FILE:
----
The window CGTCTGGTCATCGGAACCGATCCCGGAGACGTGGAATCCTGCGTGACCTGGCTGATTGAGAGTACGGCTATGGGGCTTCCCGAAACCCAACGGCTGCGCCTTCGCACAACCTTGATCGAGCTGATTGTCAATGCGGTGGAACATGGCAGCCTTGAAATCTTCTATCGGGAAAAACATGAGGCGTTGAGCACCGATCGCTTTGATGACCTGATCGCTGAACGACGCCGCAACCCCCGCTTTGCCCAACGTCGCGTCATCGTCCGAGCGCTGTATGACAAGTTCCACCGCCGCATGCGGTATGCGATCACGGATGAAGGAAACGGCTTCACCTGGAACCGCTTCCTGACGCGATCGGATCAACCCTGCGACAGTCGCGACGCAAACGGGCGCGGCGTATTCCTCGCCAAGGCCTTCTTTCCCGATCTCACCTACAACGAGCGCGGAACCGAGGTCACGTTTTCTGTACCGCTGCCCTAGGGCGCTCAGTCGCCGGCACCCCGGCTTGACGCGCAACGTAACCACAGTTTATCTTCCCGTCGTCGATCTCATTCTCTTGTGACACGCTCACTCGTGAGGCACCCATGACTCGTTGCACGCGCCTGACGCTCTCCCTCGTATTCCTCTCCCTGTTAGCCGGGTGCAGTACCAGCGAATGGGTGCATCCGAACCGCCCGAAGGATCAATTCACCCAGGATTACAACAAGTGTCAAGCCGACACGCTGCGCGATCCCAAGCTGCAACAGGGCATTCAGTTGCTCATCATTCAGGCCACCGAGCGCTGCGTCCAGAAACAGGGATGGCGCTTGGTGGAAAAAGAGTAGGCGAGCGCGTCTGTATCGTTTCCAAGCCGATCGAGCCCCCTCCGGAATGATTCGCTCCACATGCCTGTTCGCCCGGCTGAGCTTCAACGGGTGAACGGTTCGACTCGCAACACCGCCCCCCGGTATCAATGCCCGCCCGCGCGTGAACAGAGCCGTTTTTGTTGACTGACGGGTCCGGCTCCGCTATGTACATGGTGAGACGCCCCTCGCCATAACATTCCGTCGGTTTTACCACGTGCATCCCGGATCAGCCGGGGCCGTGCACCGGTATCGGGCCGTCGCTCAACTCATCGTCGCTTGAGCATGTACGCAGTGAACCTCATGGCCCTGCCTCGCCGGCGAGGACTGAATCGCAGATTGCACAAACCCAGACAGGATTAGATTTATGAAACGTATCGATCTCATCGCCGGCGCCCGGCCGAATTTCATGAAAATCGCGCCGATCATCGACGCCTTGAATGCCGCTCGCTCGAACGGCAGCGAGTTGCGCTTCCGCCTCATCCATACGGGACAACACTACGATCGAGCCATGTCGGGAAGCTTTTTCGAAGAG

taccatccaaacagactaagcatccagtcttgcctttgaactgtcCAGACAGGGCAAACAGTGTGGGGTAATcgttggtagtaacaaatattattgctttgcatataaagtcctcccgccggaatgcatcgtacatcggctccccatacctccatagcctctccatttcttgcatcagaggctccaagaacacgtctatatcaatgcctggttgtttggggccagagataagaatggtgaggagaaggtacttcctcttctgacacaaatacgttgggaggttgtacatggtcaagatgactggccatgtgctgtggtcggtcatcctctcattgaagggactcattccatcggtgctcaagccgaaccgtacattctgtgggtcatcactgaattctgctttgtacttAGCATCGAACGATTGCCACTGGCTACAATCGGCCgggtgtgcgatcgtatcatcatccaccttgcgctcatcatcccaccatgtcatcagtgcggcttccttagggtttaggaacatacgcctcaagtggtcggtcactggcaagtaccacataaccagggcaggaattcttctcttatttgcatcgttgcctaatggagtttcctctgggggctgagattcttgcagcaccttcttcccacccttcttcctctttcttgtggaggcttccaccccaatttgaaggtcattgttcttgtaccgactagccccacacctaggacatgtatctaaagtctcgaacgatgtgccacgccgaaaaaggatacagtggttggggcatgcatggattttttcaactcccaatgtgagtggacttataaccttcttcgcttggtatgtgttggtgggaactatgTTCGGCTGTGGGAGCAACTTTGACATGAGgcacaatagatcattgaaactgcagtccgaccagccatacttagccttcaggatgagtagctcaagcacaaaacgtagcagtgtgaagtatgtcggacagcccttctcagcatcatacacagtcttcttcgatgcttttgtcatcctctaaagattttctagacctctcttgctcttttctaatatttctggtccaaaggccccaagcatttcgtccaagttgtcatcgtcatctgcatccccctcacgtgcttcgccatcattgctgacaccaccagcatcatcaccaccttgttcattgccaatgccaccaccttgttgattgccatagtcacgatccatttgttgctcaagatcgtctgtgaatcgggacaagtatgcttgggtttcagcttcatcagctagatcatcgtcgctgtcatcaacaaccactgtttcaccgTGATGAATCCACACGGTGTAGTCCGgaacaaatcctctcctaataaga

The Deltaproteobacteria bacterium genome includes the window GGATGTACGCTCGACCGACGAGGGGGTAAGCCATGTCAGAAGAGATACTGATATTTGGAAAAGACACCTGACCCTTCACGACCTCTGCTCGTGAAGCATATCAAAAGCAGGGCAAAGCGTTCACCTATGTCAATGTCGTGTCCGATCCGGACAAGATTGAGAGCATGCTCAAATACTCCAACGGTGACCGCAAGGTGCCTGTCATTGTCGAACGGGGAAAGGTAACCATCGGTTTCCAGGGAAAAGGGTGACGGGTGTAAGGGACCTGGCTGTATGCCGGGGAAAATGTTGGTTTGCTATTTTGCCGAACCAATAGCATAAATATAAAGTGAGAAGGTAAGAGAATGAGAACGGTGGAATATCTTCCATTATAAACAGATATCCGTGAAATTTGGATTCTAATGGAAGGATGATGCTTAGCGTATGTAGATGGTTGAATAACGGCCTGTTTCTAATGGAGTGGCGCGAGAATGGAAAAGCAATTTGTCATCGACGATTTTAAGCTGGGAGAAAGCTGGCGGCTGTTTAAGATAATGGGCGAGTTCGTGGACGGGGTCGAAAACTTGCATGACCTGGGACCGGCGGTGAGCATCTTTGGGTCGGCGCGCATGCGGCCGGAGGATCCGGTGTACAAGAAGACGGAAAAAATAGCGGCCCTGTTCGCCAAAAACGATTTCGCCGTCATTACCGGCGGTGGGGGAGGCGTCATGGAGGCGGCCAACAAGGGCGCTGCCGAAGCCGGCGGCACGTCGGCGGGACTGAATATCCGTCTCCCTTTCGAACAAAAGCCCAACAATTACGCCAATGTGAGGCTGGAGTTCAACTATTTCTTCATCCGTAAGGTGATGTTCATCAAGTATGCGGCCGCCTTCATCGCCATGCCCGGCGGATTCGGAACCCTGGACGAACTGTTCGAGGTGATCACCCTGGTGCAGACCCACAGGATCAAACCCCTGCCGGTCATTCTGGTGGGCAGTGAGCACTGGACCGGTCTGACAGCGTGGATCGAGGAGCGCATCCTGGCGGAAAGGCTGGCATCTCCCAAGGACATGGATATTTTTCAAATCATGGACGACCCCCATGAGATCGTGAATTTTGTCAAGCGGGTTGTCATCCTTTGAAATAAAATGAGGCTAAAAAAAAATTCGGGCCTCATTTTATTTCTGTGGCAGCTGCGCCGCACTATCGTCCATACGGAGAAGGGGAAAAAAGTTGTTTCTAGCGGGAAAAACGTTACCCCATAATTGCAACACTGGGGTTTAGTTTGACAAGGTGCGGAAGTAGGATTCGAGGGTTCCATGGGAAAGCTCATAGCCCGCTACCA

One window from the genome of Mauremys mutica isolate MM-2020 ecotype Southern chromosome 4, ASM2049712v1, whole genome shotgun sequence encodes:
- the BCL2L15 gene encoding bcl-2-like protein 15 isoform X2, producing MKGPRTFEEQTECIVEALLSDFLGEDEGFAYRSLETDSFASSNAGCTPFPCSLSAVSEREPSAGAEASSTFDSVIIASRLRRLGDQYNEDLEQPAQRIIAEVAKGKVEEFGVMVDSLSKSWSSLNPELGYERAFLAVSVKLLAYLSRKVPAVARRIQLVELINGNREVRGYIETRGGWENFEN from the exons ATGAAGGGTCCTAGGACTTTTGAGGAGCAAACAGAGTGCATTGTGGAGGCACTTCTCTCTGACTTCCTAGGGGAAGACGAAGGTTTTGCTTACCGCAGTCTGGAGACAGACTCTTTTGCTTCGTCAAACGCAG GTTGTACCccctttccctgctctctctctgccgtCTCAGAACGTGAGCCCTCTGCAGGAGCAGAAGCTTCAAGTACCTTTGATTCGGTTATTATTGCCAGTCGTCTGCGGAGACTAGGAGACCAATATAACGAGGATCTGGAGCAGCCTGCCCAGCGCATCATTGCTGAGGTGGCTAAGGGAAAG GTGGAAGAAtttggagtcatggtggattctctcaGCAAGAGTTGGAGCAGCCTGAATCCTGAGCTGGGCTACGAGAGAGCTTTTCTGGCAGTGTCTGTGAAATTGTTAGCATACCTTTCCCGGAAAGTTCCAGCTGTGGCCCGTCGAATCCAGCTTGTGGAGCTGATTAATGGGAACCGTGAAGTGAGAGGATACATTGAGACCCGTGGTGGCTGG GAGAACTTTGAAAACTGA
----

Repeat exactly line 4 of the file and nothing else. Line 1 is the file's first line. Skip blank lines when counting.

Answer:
One window from the genome of Mauremys mutica isolate MM-2020 ecotype Southern chromosome 4, ASM2049712v1, whole genome shotgun sequence encodes: